3. Supporting other counter-speech by supporting, organizing or helping to organize events, facilitating access to media, or taking other actions that will amplify and strengthen the voices of those espousing our
  4. Expanding our work on behalf of the values the speaker
  5. Earmarking any fees recovered from the case to projects within the ACLU that further the values that we support and the speaker attacked, or donating them to another organization that works to advance those values, preferably in the geographical area where the speech occurred.

Process for Consultation, Communications, and Public Education

 The process by which decisions about case selection are made are as important as the substantive questions that should guide those decisions. We recognize that time and resource constraints will affect the process that the national office or the affiliates will be able to undertake in any particular case. We acknowledge, in particular, that protest cases often arise at the last minute, in response to actions taken by the authorities shortly before the protest, thereby reducing the time available for process. Nonetheless, the following principles are set forth as best practices, time permitting:

1) Consultation. Lawyers considering whether to take on a case that presents a potential conflict with other values advanced by the ACLU should consult with staff whose work focuses on advancing and defending those values. Thus, if an equal protection case against a religious entity might create tension with our religious liberty work, at minimum, lawyers and advocates who work on both equality and religious liberty should be consulted. In speech cases raising racial justice issues, at a minimum, staff in both the Racial Justice Project and the Speech, Privacy, and Technology Project should be consulted. Communications staff should be consulted early to ensure that we are ready to explain our actions to the public. Affiliates are encouraged to do this outreach within their own affiliate, and to reach out to the National Legal Director, who will be responsible for ensuring that lawyers from the relevant projects are notified and made available for consultation. Should the affiliate seek assistance in vetting potential clients’ intention to engage in violence or to march armed, the Legal Director will seek to identify staff to assist. Where appropriate, the Legal Director and/or Center Directors should facilitate a meeting among representatives of the various interests at stake to ensure a full airing of competing concerns. Those meetings need not include everyone who has an interest in the issue, but should seek to ensure that all of the principal interests are represented. The representatives in that meeting are responsible for acting both as representatives of their constituency and of the organization as a whole. Where feasible and appropriate, representatives from Advocacy, Communications, and Development should be included in the discussion. Where appropriate, consultation with affiliate boards may be advisable.

  1. Communications Preparation. Where the ACLU decides to take, or not take, a controversial case, every effort should be made to prepare for the questions that will inevitably arise, both internally and Where possible, and consistent with confidentiality dictates, staff should be notified of decisions to take or not take controversial cases before the decisions are public, so that they understand the decision-making process and rationale. Especially when we are taking a controversial case, we should be prepared to explain our reasoning and how we have reconciled the competing values at stake. Communications should be involved as early as possible to prepare for public inquiries. And internal communications should be as prompt as possible, so that those within the organization — including affiliates — are not surprised, and understand the rationale for the ACLU’s action. The internal communications should wherever possible make clear who was engaged in the discussions about the case and urge respect for staff carrying out the decision. Staff involved in advocacy and organizing in affected communities should be notified and consulted as early as possible, so that they have the tools necessary to explain our actions to allies and other interested parties in the affected communities. Development staff should also be involved, to enable them to respond to questions from supporters.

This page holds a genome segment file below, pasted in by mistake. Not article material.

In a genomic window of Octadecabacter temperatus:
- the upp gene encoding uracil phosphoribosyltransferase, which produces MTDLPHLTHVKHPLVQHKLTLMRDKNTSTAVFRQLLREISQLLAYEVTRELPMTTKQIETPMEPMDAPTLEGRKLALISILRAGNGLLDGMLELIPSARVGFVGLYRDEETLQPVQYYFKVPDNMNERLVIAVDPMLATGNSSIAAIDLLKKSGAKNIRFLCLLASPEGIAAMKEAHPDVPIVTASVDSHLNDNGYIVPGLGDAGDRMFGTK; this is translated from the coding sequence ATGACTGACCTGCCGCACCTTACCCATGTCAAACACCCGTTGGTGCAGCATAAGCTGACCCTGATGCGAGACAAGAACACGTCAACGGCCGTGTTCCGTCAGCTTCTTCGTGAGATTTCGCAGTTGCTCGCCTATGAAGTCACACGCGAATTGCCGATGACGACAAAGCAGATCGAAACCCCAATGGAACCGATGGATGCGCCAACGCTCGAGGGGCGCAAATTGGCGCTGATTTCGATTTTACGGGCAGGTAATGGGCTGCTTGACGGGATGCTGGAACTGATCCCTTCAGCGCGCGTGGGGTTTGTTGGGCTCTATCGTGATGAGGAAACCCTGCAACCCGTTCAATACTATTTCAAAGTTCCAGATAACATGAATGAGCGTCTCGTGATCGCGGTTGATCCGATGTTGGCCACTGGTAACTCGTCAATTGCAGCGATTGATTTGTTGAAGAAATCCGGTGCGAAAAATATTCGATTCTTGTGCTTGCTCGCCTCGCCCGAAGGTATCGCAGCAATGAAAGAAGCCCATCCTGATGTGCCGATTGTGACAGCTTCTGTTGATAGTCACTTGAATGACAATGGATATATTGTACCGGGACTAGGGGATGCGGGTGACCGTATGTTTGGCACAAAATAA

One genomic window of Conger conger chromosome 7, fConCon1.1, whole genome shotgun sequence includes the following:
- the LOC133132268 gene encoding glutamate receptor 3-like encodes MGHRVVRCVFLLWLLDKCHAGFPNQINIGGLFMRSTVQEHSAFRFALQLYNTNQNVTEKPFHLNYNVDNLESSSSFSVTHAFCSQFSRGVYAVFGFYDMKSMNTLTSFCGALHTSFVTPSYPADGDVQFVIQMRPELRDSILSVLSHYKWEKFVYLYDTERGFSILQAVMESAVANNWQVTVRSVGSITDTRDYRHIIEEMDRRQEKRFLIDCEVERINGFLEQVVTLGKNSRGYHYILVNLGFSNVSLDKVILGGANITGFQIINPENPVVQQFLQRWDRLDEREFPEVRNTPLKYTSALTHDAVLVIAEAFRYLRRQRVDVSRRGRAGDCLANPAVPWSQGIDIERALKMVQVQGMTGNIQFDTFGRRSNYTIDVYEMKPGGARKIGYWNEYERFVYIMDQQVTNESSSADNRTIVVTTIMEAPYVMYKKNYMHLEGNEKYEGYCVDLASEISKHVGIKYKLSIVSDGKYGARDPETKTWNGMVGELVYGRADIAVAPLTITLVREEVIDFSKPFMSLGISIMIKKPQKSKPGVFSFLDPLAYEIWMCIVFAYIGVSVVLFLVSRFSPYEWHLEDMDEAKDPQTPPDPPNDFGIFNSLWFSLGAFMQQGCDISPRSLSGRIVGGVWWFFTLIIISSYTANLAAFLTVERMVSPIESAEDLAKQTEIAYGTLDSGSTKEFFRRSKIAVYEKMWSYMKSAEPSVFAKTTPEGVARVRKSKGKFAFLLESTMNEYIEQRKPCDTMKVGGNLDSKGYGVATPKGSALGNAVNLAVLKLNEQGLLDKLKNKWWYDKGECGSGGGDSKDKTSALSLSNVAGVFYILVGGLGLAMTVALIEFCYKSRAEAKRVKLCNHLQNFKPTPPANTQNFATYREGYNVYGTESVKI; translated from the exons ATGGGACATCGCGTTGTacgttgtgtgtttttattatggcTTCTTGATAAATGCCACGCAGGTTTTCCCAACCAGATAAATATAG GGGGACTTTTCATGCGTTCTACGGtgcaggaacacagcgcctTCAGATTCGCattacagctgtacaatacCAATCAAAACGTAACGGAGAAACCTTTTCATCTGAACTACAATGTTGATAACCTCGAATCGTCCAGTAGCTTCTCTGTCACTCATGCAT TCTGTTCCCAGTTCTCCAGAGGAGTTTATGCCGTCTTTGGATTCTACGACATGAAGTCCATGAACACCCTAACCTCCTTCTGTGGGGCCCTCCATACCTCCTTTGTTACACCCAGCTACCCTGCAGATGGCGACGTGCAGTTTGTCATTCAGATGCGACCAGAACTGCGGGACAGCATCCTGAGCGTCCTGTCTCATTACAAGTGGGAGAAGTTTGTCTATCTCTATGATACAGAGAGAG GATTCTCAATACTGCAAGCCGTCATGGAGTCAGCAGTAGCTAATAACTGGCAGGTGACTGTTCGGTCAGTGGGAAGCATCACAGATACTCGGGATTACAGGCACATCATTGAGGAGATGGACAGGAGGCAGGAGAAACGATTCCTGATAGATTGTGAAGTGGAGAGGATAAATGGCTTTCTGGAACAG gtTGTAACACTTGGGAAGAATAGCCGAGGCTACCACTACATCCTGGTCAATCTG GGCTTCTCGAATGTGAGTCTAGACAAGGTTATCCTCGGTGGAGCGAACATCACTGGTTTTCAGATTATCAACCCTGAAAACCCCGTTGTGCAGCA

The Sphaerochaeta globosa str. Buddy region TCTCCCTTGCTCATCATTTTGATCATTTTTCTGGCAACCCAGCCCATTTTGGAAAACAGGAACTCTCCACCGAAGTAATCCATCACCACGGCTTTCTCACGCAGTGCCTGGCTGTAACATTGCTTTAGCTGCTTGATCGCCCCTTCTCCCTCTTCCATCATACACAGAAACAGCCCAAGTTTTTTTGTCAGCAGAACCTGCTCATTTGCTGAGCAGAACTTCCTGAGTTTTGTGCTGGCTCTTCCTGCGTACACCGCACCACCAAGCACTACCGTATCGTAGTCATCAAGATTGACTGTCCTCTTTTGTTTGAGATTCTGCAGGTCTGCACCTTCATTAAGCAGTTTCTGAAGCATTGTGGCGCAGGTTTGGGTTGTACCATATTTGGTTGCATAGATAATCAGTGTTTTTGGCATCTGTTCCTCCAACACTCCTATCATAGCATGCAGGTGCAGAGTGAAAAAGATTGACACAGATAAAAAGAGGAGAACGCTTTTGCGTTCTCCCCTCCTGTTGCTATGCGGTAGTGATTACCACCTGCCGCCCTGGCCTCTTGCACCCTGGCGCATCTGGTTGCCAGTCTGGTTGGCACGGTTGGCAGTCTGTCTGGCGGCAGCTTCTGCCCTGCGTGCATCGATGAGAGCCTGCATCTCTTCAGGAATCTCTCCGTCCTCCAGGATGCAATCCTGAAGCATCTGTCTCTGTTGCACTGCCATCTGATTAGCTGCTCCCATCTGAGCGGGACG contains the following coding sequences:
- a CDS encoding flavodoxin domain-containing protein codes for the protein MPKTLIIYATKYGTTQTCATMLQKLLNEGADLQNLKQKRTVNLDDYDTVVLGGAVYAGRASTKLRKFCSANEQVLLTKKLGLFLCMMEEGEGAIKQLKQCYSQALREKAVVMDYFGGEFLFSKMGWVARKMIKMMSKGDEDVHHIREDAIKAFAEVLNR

1. Public Education. Controversial cases tend to garner public attention, and provide an important opportunity to educate the public about the ACLU and its We should work to recruit allies and prepare educational materials, consistent with confidentiality obligations, that will help explain and defend the ACLU’s decision to take — or not to take — a controversial case presenting tensions between our values.


 The guidelines and practices outlined here are not a panacea. They do not dictate outcomes in particular cases. In our view, that would be both unwise and inconsistent with ACLU policy. We are deeply committed to a wide range of rights and to the extension of those rights to all, and at times those rights will come into conflict. When conflicts do arise, the best we can do is work toward a response that is true to our principles, recognizes the costs associated with acting and not acting, includes a process that ensures attention to all of the competing values of the organization, and seeks to mitigate the costs of acting or not acting. The national office, working with the EDIC, will work to put protocols and procedures in place at National to ensure that the principles and guidelines set forth above can be realized in practice. Our commitment to a wide range of civil rights and civil liberties is a unique strength of our organization, but it means that these tensions will never disappear. Our hope is that these guidelines will assist in navigating difficult issues while maintaining fidelity to our deepest commitments.